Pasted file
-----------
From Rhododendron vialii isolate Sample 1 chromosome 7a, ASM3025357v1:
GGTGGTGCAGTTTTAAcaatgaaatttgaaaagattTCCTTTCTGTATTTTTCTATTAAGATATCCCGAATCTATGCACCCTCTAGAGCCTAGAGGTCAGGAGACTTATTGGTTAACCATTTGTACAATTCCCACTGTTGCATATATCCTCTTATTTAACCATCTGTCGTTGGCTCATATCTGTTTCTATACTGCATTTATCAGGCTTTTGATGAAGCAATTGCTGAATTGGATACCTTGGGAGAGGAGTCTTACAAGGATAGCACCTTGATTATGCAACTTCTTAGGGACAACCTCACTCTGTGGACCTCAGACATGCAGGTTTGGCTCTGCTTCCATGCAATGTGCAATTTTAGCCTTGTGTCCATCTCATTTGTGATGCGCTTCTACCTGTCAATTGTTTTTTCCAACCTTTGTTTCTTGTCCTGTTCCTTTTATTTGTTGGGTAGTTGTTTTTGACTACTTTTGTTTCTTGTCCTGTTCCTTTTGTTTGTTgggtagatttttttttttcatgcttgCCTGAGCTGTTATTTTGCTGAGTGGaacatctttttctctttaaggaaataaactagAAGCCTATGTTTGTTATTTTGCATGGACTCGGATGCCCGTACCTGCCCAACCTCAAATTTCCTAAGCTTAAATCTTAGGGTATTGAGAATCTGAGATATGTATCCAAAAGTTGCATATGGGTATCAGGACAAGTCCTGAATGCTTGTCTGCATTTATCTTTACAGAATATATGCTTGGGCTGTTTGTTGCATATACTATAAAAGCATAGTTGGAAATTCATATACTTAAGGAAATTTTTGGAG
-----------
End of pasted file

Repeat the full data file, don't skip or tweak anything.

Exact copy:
From Rhododendron vialii isolate Sample 1 chromosome 7a, ASM3025357v1:
GGTGGTGCAGTTTTAAcaatgaaatttgaaaagattTCCTTTCTGTATTTTTCTATTAAGATATCCCGAATCTATGCACCCTCTAGAGCCTAGAGGTCAGGAGACTTATTGGTTAACCATTTGTACAATTCCCACTGTTGCATATATCCTCTTATTTAACCATCTGTCGTTGGCTCATATCTGTTTCTATACTGCATTTATCAGGCTTTTGATGAAGCAATTGCTGAATTGGATACCTTGGGAGAGGAGTCTTACAAGGATAGCACCTTGATTATGCAACTTCTTAGGGACAACCTCACTCTGTGGACCTCAGACATGCAGGTTTGGCTCTGCTTCCATGCAATGTGCAATTTTAGCCTTGTGTCCATCTCATTTGTGATGCGCTTCTACCTGTCAATTGTTTTTTCCAACCTTTGTTTCTTGTCCTGTTCCTTTTATTTGTTGGGTAGTTGTTTTTGACTACTTTTGTTTCTTGTCCTGTTCCTTTTGTTTGTTgggtagatttttttttttcatgcttgCCTGAGCTGTTATTTTGCTGAGTGGaacatctttttctctttaaggaaataaactagAAGCCTATGTTTGTTATTTTGCATGGACTCGGATGCCCGTACCTGCCCAACCTCAAATTTCCTAAGCTTAAATCTTAGGGTATTGAGAATCTGAGATATGTATCCAAAAGTTGCATATGGGTATCAGGACAAGTCCTGAATGCTTGTCTGCATTTATCTTTACAGAATATATGCTTGGGCTGTTTGTTGCATATACTATAAAAGCATAGTTGGAAATTCATATACTTAAGGAAATTTTTGGAG